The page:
That would be great to have a specific AI for living monsters different from undead. They don’t behave the same way : undead are fearless, goblins may flee if they are sourrounded and so on.
You can’t have the same AI for everything. That would be silly and characterless. It does raise the challenge of how to do the Hero AI and still allow for new Heroes to be added. I think I have an idea though…
I’ll take the same example again ^^ : Gears of War boardgame, each monster has its own cards, it gives a different feeling when moving and attacking with them. You don’t know which monster will act, but you know how each will react. I’m sure you’re on this way though ! Can’t wait to try it !
When I played GoW I thought this was a bit predictable, to be honest. You could see what and where each beastie was on the board, and knew exactly what each would do if it acted. I thought that made it all a bit easy to anticipate, avoid or ambush.
You’re right, only 4 cards by beast is a little low, but that’s a good base to create a more complex thing with less anticipation and more surprises. Maybe something like a dice roll on some cards to preserve some randomness would help.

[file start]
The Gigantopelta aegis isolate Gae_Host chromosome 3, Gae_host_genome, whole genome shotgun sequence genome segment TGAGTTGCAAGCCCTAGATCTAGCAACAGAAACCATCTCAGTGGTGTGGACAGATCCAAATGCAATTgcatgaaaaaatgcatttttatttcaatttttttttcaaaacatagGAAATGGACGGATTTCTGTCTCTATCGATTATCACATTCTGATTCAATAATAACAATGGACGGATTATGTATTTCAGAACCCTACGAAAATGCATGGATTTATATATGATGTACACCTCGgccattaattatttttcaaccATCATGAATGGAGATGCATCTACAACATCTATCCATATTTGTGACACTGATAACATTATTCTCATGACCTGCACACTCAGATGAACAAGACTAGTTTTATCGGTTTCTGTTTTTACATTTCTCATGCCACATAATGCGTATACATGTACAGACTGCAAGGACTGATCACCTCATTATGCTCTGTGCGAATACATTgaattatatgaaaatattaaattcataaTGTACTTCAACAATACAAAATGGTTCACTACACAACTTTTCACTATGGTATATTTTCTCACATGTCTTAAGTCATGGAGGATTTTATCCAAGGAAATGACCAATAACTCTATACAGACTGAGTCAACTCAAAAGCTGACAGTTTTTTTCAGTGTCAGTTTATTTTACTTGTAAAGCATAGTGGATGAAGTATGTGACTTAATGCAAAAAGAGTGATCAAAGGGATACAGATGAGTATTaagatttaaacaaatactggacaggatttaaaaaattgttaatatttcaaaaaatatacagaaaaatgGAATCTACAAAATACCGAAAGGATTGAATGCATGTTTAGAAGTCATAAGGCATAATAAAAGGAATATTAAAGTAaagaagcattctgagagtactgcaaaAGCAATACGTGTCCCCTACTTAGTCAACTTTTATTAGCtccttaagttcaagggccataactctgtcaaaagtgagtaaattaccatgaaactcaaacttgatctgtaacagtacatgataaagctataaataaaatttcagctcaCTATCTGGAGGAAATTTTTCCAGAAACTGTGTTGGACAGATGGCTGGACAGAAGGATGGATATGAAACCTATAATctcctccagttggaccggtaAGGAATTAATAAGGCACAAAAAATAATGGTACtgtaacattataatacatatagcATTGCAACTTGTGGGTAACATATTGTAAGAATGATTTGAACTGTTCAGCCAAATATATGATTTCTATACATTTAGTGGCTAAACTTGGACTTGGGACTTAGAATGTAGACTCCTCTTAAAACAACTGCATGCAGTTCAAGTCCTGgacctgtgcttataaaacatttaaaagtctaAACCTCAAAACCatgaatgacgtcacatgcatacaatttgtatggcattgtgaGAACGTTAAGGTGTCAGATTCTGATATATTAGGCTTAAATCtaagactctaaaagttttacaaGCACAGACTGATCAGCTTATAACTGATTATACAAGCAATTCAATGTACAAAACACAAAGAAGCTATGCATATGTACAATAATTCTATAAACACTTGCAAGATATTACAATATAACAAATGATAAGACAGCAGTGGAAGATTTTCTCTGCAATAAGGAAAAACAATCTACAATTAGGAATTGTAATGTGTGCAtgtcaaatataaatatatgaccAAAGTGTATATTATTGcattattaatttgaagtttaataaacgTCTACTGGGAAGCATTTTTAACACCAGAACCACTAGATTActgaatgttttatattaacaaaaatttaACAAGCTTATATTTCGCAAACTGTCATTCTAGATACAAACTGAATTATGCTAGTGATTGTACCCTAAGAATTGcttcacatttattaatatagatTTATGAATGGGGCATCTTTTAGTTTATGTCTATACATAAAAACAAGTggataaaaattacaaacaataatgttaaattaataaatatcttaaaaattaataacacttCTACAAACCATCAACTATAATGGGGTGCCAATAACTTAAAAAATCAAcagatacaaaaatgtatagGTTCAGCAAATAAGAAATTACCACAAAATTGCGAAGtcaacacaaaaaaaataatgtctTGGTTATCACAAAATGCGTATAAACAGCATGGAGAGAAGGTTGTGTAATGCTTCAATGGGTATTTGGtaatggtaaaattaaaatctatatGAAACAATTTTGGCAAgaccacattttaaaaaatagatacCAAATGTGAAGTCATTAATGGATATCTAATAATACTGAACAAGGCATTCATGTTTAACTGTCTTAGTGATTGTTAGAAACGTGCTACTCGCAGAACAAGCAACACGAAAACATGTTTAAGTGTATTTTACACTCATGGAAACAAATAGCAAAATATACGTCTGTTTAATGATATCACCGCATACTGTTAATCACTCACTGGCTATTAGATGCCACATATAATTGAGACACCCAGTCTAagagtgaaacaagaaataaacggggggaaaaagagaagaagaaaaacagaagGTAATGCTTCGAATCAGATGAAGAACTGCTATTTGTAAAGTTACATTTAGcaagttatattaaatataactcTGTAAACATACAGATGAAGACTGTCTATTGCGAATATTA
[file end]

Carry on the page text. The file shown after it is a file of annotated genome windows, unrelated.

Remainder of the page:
Yup. That sort of thing.
Any idea for special rules for the goblins yet, Jake? Wondering if they have something that reflects their brand of Utterly Spineless in Dungeon Saga without it tipping too far in the Heroes favor.
Not got that far. I’ve had a few thoughts, though I’m really focussing on getting the Core right first, and building from there. I think their character is pretty clear, and it just remains to find the best way to bring that out on the board.
There will be some other actions besides killing the monsters? I mean, something like: steal a magic item and escape from the dungeon, decode an ancient text in a wall, deactivate a trap, find a spellbook in the library, etc.
Sure. Some of those are scenario objectives, others are Advanced rules (like deactivating traps).